Vanguard
Cyber

Critical strategy: Infrastructure protection in the cyber domain

Know your enemy. It’s an old cliché, but with the array of teenage basement hackers, organized criminals, non-state terrorists and nation states all conducting operations across a domain prized for its anonymity, it’s no small task.

For the Royal Canadian Mounted Police, however, understanding the scope of the cyber crime landscape in Canada is the first step in an effort to define its roles and responsibilities in cyberspace; cyber crime can cut across multiple branches of the Force and, as the 2007 denial of service attacks on Estonian infrastructure demonstrated, criminal networks of infected computers can be used to steal credit card numbers as well as threaten the national security of a country.

Last fall, the government announced a national cyber strategy and, with it, provided the RCMP with the funding to develop its response to cyber threats to critical infrastructure and national security.

Though the money and the directive are new, the domain is not. The RCMP’s Critical Infrastructure Criminal Intelligence (CICI) section in the National Security Criminal Investigations program has been working with other branches of the Force and private industry for several years to lay the foundation for a national law enforcement strategy, albeit with limited resources. Cyber, however, played a background role to a larger and longer-term effort to grow the office’s critical infrastructure protection (CIP) strategy.

“When I came in two and half years ago, I rearranged the section to address priorities under the CIP strategy based on where we were seeing the greatest criminal threat. We couldn’t ignore cyber even though there wasn’t a cyber strategy,” said Wendy Nicol, the officer-in-charge of the CICI section. “In the critical infrastructure strategy, it was clear that cyber was going to be a fundamental component of that – I don’t think it’s a coincidence that the cyber strategy has followed right after the CIP strategy.”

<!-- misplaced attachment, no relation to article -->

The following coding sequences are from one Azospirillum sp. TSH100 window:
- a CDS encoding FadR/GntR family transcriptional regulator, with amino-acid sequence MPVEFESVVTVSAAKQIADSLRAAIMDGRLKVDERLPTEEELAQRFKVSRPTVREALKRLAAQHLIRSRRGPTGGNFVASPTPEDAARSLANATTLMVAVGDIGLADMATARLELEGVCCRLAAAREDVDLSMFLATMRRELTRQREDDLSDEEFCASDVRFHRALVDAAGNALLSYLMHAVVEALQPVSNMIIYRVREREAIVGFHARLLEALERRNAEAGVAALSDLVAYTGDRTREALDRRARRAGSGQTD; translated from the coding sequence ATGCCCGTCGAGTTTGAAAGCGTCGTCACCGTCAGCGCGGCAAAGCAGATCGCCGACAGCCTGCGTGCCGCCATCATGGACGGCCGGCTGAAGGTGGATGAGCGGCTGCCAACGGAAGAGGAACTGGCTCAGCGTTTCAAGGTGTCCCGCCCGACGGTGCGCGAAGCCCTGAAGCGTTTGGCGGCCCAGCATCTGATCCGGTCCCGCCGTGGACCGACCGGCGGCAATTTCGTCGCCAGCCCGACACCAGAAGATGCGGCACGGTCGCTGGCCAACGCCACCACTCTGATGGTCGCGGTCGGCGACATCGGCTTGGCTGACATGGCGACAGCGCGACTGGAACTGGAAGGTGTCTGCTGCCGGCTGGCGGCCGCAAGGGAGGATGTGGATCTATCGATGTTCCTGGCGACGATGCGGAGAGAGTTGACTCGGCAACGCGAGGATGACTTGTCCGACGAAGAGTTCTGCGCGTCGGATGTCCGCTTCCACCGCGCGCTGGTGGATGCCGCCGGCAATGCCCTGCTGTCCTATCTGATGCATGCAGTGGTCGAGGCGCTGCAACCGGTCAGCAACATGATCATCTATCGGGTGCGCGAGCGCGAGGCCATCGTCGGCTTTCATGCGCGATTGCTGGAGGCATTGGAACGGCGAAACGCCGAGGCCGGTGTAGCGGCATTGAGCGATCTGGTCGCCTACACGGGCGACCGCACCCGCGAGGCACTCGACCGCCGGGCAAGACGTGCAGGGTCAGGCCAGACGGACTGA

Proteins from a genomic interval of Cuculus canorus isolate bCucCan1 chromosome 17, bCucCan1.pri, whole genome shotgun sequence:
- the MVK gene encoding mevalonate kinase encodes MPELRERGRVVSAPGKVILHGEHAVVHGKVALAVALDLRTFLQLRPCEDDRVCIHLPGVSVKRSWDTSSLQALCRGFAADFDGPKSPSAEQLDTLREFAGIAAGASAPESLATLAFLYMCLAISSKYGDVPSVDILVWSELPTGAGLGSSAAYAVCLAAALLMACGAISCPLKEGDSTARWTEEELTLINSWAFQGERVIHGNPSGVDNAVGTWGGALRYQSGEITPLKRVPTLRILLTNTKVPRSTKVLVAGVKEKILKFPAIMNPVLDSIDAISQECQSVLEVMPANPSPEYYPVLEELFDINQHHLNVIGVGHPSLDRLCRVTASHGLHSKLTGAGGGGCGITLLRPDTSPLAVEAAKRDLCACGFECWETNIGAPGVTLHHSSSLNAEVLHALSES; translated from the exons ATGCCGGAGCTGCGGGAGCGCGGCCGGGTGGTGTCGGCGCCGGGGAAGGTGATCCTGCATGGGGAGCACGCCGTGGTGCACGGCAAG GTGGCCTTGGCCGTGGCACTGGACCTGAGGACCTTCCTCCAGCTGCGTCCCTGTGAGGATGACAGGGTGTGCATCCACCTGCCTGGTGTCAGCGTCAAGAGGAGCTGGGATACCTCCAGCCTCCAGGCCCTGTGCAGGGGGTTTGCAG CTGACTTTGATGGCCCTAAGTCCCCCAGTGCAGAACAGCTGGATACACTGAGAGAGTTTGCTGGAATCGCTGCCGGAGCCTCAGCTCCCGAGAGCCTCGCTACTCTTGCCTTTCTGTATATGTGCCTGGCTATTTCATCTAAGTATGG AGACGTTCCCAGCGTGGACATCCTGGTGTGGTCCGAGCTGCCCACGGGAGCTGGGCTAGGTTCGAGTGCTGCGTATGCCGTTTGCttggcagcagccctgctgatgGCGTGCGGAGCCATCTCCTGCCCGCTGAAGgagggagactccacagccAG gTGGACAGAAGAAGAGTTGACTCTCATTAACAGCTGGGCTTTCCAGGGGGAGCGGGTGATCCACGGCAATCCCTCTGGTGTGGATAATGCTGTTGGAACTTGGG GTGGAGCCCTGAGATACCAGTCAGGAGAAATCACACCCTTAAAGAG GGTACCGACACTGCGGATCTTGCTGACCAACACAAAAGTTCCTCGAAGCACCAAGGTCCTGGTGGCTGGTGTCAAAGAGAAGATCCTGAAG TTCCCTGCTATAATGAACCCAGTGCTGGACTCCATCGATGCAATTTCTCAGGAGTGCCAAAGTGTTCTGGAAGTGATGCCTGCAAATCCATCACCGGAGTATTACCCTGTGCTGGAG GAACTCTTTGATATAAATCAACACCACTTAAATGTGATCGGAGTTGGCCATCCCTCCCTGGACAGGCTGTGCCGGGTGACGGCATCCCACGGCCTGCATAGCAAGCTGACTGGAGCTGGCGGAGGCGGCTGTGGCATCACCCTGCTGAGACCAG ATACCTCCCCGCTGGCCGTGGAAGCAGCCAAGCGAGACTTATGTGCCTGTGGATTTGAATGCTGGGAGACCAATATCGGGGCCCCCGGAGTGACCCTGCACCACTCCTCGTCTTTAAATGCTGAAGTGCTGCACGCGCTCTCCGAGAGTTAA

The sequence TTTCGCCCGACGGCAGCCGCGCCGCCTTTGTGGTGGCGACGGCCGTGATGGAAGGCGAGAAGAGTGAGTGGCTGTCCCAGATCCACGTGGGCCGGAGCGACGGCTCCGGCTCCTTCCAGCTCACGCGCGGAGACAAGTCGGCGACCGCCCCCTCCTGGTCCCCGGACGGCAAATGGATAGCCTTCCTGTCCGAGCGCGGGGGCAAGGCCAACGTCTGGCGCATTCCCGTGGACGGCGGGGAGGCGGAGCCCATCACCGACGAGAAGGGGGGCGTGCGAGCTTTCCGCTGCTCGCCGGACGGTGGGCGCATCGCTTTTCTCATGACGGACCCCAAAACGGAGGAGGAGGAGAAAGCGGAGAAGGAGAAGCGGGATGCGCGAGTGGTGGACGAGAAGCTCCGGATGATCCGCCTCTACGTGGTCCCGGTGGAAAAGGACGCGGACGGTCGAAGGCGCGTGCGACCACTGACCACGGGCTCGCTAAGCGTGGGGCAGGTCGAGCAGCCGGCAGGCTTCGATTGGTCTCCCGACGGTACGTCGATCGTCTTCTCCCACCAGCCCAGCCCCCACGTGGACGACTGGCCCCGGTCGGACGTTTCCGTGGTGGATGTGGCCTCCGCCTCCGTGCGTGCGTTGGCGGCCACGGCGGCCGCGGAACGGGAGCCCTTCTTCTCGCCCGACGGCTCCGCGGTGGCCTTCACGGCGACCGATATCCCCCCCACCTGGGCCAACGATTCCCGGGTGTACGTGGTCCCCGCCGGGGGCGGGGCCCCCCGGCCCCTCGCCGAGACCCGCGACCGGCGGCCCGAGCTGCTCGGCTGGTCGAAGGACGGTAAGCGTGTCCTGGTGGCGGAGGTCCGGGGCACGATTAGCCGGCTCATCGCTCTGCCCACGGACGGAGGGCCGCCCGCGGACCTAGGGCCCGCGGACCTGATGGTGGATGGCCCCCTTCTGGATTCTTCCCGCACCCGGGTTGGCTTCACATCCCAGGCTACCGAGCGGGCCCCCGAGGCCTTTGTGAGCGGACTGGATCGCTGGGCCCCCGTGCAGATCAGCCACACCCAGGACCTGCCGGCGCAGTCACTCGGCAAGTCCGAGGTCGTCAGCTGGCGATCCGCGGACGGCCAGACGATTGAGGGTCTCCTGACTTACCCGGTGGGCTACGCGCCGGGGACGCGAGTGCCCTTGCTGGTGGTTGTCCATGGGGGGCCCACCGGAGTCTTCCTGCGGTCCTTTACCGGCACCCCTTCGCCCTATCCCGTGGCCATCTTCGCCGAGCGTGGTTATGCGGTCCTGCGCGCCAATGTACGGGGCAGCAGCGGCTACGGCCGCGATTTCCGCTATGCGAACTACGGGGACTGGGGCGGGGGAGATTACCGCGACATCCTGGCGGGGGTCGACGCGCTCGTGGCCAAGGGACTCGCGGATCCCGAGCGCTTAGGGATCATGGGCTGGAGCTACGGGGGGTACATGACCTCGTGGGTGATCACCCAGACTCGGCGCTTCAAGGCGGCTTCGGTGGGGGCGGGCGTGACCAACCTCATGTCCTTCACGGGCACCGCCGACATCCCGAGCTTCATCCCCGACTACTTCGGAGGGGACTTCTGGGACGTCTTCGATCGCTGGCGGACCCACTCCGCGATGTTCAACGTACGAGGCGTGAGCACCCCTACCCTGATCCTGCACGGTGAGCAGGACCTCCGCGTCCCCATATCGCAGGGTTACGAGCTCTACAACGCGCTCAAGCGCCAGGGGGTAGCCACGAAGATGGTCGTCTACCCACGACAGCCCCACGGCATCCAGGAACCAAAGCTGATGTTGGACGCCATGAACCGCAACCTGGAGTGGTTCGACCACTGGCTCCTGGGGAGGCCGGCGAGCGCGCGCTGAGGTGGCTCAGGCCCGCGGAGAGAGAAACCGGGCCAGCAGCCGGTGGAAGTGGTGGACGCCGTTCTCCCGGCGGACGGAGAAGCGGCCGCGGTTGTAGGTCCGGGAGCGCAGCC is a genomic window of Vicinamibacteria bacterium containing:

At the heart of this effort is the new Cyber Crime Fusion Centre, which will gather and share criminal intelligence on cyber threats to Canada. Its initial task is to develop a series of reports to “describe the cyber criminal landscape to better quantify how big the issue is,” said Dr. Tiago Alves de Jesus, a senior criminal intelligence research specialist with the RCMP. “Our principal deliverable in the next few years will be a solid business case for the government on the resources required to effectively fight cyber criminality. This is a new criminal landscape and we don’t have resources to reallocate. It’s not simply that criminals are doing something different. We’re now seeing criminals from around the world using sophisticated and powerful techniques to threaten our economic and national security.”